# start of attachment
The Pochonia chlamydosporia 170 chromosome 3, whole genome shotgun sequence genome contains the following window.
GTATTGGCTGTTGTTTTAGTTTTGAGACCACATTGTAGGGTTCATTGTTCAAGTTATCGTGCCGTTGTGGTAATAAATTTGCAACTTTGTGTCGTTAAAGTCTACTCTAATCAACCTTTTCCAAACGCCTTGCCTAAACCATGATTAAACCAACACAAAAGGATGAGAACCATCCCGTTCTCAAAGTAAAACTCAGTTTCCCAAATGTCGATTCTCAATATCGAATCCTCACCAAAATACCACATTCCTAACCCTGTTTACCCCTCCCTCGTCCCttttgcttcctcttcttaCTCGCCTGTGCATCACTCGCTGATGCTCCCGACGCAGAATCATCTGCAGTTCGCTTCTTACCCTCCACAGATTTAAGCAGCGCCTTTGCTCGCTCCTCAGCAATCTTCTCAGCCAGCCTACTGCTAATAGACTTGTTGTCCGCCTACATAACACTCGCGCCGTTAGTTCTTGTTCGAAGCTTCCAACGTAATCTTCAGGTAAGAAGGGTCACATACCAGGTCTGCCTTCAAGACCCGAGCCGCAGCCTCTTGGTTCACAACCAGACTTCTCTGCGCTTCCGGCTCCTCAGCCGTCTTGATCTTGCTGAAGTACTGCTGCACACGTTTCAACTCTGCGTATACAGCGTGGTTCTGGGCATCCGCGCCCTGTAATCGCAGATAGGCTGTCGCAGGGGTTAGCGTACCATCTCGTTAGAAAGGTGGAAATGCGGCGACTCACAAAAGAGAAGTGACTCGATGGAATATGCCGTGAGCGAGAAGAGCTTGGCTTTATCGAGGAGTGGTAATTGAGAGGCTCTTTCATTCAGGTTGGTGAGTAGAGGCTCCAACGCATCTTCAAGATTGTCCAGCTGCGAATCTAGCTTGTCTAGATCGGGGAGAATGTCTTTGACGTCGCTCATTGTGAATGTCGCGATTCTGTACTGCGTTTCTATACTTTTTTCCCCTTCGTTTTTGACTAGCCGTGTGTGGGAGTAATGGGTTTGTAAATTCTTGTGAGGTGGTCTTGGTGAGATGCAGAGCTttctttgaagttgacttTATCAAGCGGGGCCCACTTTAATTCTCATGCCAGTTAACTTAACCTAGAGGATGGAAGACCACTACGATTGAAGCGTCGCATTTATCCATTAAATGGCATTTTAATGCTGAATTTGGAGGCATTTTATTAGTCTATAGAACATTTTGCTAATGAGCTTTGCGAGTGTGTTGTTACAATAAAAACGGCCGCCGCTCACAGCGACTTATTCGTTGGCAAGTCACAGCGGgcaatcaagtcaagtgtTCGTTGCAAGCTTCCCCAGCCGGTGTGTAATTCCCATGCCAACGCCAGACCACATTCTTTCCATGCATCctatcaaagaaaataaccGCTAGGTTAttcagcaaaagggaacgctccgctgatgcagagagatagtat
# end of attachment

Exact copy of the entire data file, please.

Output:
The Pochonia chlamydosporia 170 chromosome 3, whole genome shotgun sequence genome contains the following window.
GTATTGGCTGTTGTTTTAGTTTTGAGACCACATTGTAGGGTTCATTGTTCAAGTTATCGTGCCGTTGTGGTAATAAATTTGCAACTTTGTGTCGTTAAAGTCTACTCTAATCAACCTTTTCCAAACGCCTTGCCTAAACCATGATTAAACCAACACAAAAGGATGAGAACCATCCCGTTCTCAAAGTAAAACTCAGTTTCCCAAATGTCGATTCTCAATATCGAATCCTCACCAAAATACCACATTCCTAACCCTGTTTACCCCTCCCTCGTCCCttttgcttcctcttcttaCTCGCCTGTGCATCACTCGCTGATGCTCCCGACGCAGAATCATCTGCAGTTCGCTTCTTACCCTCCACAGATTTAAGCAGCGCCTTTGCTCGCTCCTCAGCAATCTTCTCAGCCAGCCTACTGCTAATAGACTTGTTGTCCGCCTACATAACACTCGCGCCGTTAGTTCTTGTTCGAAGCTTCCAACGTAATCTTCAGGTAAGAAGGGTCACATACCAGGTCTGCCTTCAAGACCCGAGCCGCAGCCTCTTGGTTCACAACCAGACTTCTCTGCGCTTCCGGCTCCTCAGCCGTCTTGATCTTGCTGAAGTACTGCTGCACACGTTTCAACTCTGCGTATACAGCGTGGTTCTGGGCATCCGCGCCCTGTAATCGCAGATAGGCTGTCGCAGGGGTTAGCGTACCATCTCGTTAGAAAGGTGGAAATGCGGCGACTCACAAAAGAGAAGTGACTCGATGGAATATGCCGTGAGCGAGAAGAGCTTGGCTTTATCGAGGAGTGGTAATTGAGAGGCTCTTTCATTCAGGTTGGTGAGTAGAGGCTCCAACGCATCTTCAAGATTGTCCAGCTGCGAATCTAGCTTGTCTAGATCGGGGAGAATGTCTTTGACGTCGCTCATTGTGAATGTCGCGATTCTGTACTGCGTTTCTATACTTTTTTCCCCTTCGTTTTTGACTAGCCGTGTGTGGGAGTAATGGGTTTGTAAATTCTTGTGAGGTGGTCTTGGTGAGATGCAGAGCTttctttgaagttgacttTATCAAGCGGGGCCCACTTTAATTCTCATGCCAGTTAACTTAACCTAGAGGATGGAAGACCACTACGATTGAAGCGTCGCATTTATCCATTAAATGGCATTTTAATGCTGAATTTGGAGGCATTTTATTAGTCTATAGAACATTTTGCTAATGAGCTTTGCGAGTGTGTTGTTACAATAAAAACGGCCGCCGCTCACAGCGACTTATTCGTTGGCAAGTCACAGCGGgcaatcaagtcaagtgtTCGTTGCAAGCTTCCCCAGCCGGTGTGTAATTCCCATGCCAACGCCAGACCACATTCTTTCCATGCATCctatcaaagaaaataaccGCTAGGTTAttcagcaaaagggaacgctccgctgatgcagagagatagtat